Literary Sala Honors Black History Month


By Cynthia Simmons

Shortly after I moved to San Miguel, I joined a book club, a dozen well-read women who knew little or nothing of the work by the Black writers I grew up reading. Most years, my annual book selection for the club was a Black author. I read books by writers of other ethnicities but I wanted to introduce these women to some of my favorites—Their Eyes Were Watching God by Zora Neale Hurston, arguably the star of the Harlem Renaissance; Kindred by Octavia Butler, the first science fiction writer to receive a MacArthur Fellowship; and Song of Solomon and God Help the Child, both by Toni Morrison, who is absolutely my favorite author and who has won both the Pulitzer Prize for fiction and the Nobel Prize for literature.

This year, I thought I’d like to introduce the San Miguel community to some of these writers. I approached Susan Page about adding a Black History event to the Literary Sala’s February calendar, Black Voices, a reading of works by authors from the African diaspora. She said yes. Maia Williams, co-director of the Literary Sala and Writers Conference, and I chose a date. Then I had an oh-my-God-what-have-I-done moment. How would I decide what to read from more than 300 years of work?

Should I select a period? Maybe the 1920s’ Harlem Renaissance, the first time there was interest in Black writers, when Langston Hughes, Zora Neale Hurston, Countee Cullen, Jean Toomer, and dozens of others were published. Or should I highlight the powerful male voices that emerged during the Civil Rights era—Richard Wright, Ralph Ellison, and James Baldwin? I could read from the works of Pulitzer Prize winners. Just last year, there were four in letters and drama—poet Tyehimba Jess, critic Hilton Als, playwright Lynn Nottage, and fiction writer Colson Whitehead.

Finally I decided to do what in college is termed a survey course—i.e. start in 1890 with poet Paul Lawrence Dunbar, who wrote in verse and in dialect, and end with a selection from Ta-Nehisi Coates’ 2015 book Between the World and Me. Then select a prominent writer or two in most of the other decades.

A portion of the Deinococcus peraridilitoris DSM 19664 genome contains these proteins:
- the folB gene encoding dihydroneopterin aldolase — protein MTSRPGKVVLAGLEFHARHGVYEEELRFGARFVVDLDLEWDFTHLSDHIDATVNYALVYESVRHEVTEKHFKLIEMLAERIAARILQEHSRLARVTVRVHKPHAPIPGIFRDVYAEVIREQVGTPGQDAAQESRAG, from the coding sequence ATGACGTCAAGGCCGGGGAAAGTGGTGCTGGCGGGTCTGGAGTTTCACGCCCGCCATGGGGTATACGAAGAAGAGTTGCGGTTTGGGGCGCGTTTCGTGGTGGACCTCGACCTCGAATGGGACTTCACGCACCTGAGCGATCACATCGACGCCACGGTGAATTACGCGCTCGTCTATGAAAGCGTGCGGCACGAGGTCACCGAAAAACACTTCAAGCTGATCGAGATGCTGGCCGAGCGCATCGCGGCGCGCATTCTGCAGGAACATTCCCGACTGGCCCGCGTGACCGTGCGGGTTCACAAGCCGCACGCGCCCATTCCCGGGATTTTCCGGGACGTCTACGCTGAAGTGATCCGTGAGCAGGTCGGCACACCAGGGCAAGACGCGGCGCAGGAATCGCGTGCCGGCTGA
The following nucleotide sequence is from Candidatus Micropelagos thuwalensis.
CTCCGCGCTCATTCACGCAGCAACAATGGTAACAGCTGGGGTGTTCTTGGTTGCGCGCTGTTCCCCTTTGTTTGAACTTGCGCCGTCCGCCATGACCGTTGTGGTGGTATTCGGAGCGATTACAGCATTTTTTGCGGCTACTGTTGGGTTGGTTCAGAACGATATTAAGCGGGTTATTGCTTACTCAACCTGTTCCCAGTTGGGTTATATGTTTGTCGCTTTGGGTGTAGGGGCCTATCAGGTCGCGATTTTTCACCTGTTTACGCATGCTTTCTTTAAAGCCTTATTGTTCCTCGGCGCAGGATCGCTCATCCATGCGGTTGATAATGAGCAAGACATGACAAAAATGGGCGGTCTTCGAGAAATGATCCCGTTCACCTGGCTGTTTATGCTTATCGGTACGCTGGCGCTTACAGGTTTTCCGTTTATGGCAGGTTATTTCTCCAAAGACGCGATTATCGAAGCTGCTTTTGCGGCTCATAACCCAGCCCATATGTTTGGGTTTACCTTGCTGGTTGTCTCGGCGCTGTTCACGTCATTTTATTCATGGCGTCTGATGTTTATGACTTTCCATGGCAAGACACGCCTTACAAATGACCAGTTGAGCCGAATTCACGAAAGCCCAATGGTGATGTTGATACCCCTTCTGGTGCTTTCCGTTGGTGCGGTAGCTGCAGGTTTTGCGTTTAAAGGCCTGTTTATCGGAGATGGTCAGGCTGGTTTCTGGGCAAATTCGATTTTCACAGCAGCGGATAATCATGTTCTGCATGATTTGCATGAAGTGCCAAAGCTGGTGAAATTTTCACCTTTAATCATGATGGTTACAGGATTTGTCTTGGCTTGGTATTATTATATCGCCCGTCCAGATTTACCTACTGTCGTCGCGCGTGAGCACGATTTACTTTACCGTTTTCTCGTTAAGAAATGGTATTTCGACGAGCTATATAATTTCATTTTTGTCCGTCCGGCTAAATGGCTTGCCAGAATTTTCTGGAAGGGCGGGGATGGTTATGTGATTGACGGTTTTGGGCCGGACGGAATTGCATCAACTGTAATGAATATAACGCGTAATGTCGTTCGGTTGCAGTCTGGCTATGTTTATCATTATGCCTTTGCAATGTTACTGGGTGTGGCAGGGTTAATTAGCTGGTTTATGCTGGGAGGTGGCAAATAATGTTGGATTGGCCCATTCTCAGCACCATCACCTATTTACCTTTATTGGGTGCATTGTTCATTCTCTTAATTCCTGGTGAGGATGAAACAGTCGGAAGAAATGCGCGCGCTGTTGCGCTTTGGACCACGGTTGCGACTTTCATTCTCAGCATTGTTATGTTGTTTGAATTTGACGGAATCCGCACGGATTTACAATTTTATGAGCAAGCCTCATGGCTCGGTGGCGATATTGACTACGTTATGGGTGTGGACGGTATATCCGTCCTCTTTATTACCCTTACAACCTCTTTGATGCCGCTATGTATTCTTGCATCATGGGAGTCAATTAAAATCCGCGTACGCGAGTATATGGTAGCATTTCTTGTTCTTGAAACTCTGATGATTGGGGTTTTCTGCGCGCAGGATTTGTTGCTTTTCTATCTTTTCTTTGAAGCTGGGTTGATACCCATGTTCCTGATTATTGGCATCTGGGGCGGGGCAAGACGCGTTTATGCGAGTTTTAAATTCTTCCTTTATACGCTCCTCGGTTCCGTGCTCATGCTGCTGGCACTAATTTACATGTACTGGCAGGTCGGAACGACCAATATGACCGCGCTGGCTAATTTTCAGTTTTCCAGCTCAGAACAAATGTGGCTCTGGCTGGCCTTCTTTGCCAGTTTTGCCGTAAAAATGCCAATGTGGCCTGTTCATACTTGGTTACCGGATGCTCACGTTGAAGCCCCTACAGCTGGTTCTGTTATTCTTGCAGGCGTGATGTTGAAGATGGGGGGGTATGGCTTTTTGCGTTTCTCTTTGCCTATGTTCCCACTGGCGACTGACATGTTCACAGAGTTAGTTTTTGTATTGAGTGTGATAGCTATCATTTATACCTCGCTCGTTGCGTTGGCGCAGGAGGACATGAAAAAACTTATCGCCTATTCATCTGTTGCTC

Kissiah Young and Harold James will join me in interpreting these authors’ words. Kissiah is a writer who is on retreat in San Miguel while she writes a spiritual memoir about leaving her American life for a ten-month sojourn in Mexico. Kissiah holds a master’s degree in social work from the University of Southern California. Actor/director Harold Dean James, a San Francisco native, lived in New York City for thirty-five years before he moved to San Miguel a little over two years ago. Harold has performed on Broadway and in more than one hundred plays in New York, California, and San Miguel.

Join us at Hotel Aldea on February 28 at 5pm.

For more than 25 years, Cynthia Simmons worked as an actor, primarily on stage, in Atlanta and New York City. She has toured internationally with Sally of Monticello, her one-woman show about the relationship between Thomas Jefferson and Sally Hemings.


San Miguel Literary Sala presents:

Black Voices

Wed, Feb 28, 5–7pm

Hotel Aldea, Ancha de San Antonio 15

50 pesos for Literary Sala members

100 pesos for non-members


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